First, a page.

Monday, January 19, 2015

I Gave a Bad Review and I’m Feeling Guilty



So, theoretically

I see Amazon reviews as a means to help readers choose from the infinite number of books out there. They should be good gauges as to whether or not the story is something that will appeal to you, and whether or not it will be satisfying all the way through. Ideally, they would help authors sell their books based on what the masses really like, rather than what one closed-minded critic thinks.

P.C. enough?

But, practically

I do use Amazon reviews to pick out books, but not as they’re intended. I go through and read bad reviews for entertainment. In the same way that it’s fun to see a stand-up comedian flip out about forks at the airport, reading someone’s rant about a love triangle can be immensely interesting. I do not, however, believe these reviews very often. It’s really not about their opinion.

The bad reviews give more detail than the summary offered, and more so than the five-stars. They do end up spoiling a lot, but most of the time those spoilers are exactly the reason I would want to read it in the first place. Most books just sum up a quick plot (Joe Smith’s wife has been kidnapped and he has to save her!) rather than giving away the good parts. The bad reviews, however, will discuss scenes that, yes, are now not surprises, but the entire reason why you’d actually want to read the book.

The rating system on Amazon is screwed up. Everything has a four star total. In reality, it’s more about the number of them than the kind. I’m more likely to buy something with one hundred reviews than two. Part of the problem with the system is there are too many five-stars and not enough threes.

So, I’m conflicted. A part of me thinks it’s important to leave bad reviews if you don’t like a book because without them the rest of the reviews are useless. It’s also just as important to leave mediocre ones. The system can only be fixed by people being more willing to say what they really think of something, which would indicate that I should follow my own philosophy and leave a one-star review when I feel the book deserves it.

So what’s the problem?

Three parts:

1)      I don’t believe in quality of writing.

If a book is out in the forest and no one reads it, can it be good?

Over the years I’ve tried to identify universal rules behind “good” books and “bad” books. My conclusion is a long and ranting one, but essentially I’ve determined that while you can’t just say something is good and have it be true, it’s not a concrete value. The quality of a book is based on perception, desire, experience, and comparison. There is no such thing as a good book.

It’s an important definition for every author to come up with (What is a good story?), but I’ve long decided that evaluating them on a linear scale is foolish. A book can be commercially successful, it can emotionally stimulate the majority of its readers, it can effectively accomplish a goal, and it can be relatable to the highest number of people, but it’s not just “good.”

I find the concept of the rating system actually useless. I do use the stars to organize the reviews, but that’s more for the type of information rather than the readers’ opinions.

One-stars give me more information about what the reading experience will be like (what events will happen, the writing style, etc.) I read three-stars to determine how many actual mistakes there are as well as a more objective view of what the stylistic choices will make me feel. Five-stars I read to “fact check” the opinions of the lower stars. Do the five-stars love what the one-stars hate, or are they completely inconsistence with each other?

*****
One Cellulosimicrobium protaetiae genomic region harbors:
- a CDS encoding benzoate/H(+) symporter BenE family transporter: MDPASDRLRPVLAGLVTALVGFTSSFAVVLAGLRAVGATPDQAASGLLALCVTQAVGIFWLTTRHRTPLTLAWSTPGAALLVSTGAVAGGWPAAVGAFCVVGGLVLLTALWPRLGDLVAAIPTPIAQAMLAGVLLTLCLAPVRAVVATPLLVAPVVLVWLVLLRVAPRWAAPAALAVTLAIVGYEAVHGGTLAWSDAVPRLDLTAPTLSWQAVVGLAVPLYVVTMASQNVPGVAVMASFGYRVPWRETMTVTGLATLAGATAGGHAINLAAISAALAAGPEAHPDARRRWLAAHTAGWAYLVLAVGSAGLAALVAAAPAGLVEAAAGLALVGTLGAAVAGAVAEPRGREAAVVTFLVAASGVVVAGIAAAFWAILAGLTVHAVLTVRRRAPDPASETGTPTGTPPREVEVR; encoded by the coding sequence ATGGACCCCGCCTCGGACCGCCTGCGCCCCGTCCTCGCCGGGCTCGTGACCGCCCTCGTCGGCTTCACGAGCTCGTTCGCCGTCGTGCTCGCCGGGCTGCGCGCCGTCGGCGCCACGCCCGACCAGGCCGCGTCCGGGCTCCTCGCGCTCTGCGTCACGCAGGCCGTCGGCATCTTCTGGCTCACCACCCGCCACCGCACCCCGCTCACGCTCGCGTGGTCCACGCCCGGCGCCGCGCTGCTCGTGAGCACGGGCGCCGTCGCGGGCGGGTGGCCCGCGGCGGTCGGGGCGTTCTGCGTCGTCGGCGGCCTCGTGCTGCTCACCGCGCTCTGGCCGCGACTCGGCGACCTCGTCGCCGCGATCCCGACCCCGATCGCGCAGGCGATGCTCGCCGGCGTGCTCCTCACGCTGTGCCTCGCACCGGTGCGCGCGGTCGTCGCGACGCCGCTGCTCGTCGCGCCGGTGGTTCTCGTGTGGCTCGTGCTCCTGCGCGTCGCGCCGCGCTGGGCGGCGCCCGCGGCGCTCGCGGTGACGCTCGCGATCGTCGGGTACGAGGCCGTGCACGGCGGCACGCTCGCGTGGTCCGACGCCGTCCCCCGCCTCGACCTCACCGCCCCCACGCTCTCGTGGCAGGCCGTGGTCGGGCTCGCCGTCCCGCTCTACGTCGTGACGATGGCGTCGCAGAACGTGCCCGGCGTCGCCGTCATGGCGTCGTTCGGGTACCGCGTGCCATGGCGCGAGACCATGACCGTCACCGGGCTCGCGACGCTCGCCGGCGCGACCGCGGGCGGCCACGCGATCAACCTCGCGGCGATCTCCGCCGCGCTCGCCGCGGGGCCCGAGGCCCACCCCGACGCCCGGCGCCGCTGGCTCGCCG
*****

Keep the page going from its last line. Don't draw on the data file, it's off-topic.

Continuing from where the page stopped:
So, even if I hated a book, the label of “one-star” doesn’t feel accurate.

2)      I don’t like making people feel bad.

Bad reviews and criticism are necessary evils. And, honestly, the more people criticize you, the less it hurts. It’s not as though I don’t understand that. But it doesn’t mean I want others to feel that way, or that I want to be the one to do it. I think part of the reason I feel so guilty is that this short story only had two reviews, and I’m pretty sure I’m the first critical response he’d gotten, except for maybe in a class session, but then it’s to be expected. My bad review was on a work that had been published a while ago, that hadn’t been getting a lot of an audience. I can empathize with him coming onto Amazon and finding that review to his shock, the unexpected pain he’d feel. And though I tried to be as palatable and objective as I could, as much as I tried to say things in a way that were useful, the vicarious feeling I got for him was sickening.

I’d left two-star reviews before, but those were on books with a lot of reviews, that the author probably wasn’t even reading anymore, or at least had a bunch of positive feedback to counteract my disinterest.

3)      But I kinda wanted to make him feel bad.

This is the point that rests heaviest on me. I realize I contradicted myself, which is why I think why I’ve been bothered by leaving this review so much. The desire to make him feel bad intensified my belief that I was doing more good than harm.

I’ve wanted to give him a one-star for months now, but I didn’t. I just didn’t feel it was worth it. No one was buying the book anyway, no one would be reading my review but him (in all likelihood). I don’t believe Amazon reviews are the best place for authors to take feedback, nor do I think that should be what I’m trying to do as a reviewer. Why make him feel bad?

Let me clarify, I do, 100%, still believe that it was a fair review. Not only did I choose my words carefully, not only did I focus on helping potential customers, but I made the effort to give him the benefit of the doubt every step of the way and gave credit where I good. A big part of me leaving the review was my conviction that the bad reviews bring meaning to good reviews, whether that be the ones by me or as a whole. If I won’t leave a one-star, the five-stars are meaningless.

But, also, a big part of me wanted to knock some self-awareness into him.

Here’s some quotes off his website to clarify why he makes my skin crawl:

“Here we go guys, first promo of the year; I’m offering my bestselling work [redacted] absolutely free!”